Citing the rise of digital data use in humanitarian action, a think piece developed under the UN Office for the Coordination of Humanitarian Affairs (OCHA) calls for a “humanitarian data-ecosystem” firmly rooted in a shared culture of data responsibility.
“Because affected populations can be harmed as well as helped by the use of data,” the authors write, “frameworks must be established to ensure that humanitarians understand and mitigate risks caused by the use of data.”
Produced through the Policy Development and Studies Branch of OCHA, Building Data Responsibility into Humanitarian Action is not a formal policy paper but a thought piece designed to propose ideas and spur constructive feedback on an increasingly important issue: how to use data to support humanitarian responses in ways that are not only effective but safe, ethical, and holistic in their approach.
The authors describe the “humanitarian data ecosystem” as the network of humanitarian organizations, affiliates, and affected communities who are producing, consuming, collecting, and analyzing digital data, including “mobile phone records, social media posts, satellite imagery, sensor data, financial transactions,” and more.
As the authors note, such data has profound potential for supporting humanitarian response efforts. Among recent “success cases” was an effective effort to use mobile phone data to track and extend support to displaced populations in Nepal following the earthquake in 2015.
Yet the authors also cite the 2015 Ebola crisis in West Africa as an example of how efforts to collect and use data for a humanitarian response actually exposed the affected population to greater risk: “Attempts to use anonymized CDRs and other types of data to track the spread of the virus failed due to the lack of privacy protection standards, guidelines, data sharing mechanisms, and anonymization techniques.”
Such cases point to the array of challenges that humanitarian agencies face in terms of properly generating, collecting, securing, anonymizing, sharing, and analyzing data, particularly in the fluid, unstructured, and time-sensitive contexts of humanitarian crises and disasters.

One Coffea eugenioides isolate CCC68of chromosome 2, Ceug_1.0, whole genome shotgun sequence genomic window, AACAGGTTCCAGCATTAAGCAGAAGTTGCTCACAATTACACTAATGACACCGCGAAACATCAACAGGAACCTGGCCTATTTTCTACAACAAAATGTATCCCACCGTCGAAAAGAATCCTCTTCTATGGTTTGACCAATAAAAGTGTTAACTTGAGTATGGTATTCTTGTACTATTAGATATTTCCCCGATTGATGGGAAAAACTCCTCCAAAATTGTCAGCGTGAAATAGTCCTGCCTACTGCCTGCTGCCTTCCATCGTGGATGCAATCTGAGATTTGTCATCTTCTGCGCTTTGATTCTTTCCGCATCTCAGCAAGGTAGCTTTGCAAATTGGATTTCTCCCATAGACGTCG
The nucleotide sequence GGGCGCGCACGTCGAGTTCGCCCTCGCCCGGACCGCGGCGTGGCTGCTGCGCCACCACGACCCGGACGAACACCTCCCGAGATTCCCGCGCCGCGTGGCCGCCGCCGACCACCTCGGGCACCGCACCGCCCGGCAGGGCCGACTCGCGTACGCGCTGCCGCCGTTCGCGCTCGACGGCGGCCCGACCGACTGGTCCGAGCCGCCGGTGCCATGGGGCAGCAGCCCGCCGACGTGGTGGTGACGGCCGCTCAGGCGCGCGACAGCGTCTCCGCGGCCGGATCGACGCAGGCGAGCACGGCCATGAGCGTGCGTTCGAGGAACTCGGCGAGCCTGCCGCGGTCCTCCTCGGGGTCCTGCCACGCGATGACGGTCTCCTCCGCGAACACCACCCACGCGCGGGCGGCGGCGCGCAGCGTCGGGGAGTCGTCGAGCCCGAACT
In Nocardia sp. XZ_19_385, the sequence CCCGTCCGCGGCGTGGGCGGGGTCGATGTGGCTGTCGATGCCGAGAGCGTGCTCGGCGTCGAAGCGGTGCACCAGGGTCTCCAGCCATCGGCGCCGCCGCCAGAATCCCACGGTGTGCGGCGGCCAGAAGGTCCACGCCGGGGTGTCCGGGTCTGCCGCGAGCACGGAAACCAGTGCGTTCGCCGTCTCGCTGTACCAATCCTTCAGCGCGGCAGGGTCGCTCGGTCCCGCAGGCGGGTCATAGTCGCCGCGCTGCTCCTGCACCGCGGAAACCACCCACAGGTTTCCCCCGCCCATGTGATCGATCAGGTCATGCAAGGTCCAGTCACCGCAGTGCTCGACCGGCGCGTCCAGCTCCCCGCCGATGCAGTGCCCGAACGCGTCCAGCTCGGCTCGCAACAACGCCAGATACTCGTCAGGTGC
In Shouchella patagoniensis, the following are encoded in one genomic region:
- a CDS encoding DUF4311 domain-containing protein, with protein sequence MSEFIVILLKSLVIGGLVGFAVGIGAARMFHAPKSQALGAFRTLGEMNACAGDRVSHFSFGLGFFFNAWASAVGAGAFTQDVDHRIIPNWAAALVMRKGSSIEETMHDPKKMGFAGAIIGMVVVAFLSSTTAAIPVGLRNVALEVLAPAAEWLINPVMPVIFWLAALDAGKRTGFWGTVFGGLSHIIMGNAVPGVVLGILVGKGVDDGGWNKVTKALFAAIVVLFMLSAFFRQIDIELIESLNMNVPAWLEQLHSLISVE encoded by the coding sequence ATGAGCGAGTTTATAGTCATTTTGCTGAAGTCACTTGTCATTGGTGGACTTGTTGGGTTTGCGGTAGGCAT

To address these concerns, the authors propose a four-step process as a “practical guide” for ensuring data responsibility for humanitarian action in the field:
- Evaluating the context and purpose within which data is being generated and shared
- Taking inventory of the data and how it is stored
- Pre-identifying risks and harms associated with a proposed use of data before data is collected
- Developing strategies to mitigate those risks.
The authors call for this process to be embedded within a larger framework of data responsibility to be developed and adopted across the humanitarian sector. They suggest four baseline standards for such a framework: “identifying need, assessing core competencies and capacities, managing risk to vulnerable populations, and ensuring adherence to legal and ethical regulations.”
For the framework to be effectively implemented, the authors propose that humanitarian organizations each adopt the following “characteristics” as part of their policies, procedures, and culture: “responsibility as a process”; “‘bright line’ rules and ‘red-button’ responses” (restrictions and policies on data use and emergency cessation of projects); “transparency”; and “feedback loops.”
The desired outcome would be a sector-wide practice and culture of data responsibility that extends beyond “data privacy” and “data protection” to include a comprehensive and coordinated approach to risk mitigation.
The authors assert that a culture of collective responsibility will be the key to ensuring the safe, ethical, and effective use of data for humanitarian response:
Importantly, participants in the humanitarian data ecosystem will need to look beyond their own organization to ensure that their broader environment is adhering to the principles and practices of humanitarian data responsibility. Without a holistic, ecosystem-wide approach, humanitarian data use will only be as responsible as the weakest link in the data chain.
The authors of the think brief are Nathaniel Raymond and Ziad Al Achkar, Harvard Humanitarian Initiative; Stefaan Verhulst, The GovLab, NYU Tandon School of Engineering; and Jos Berens, Leiden University Centre for Innovation.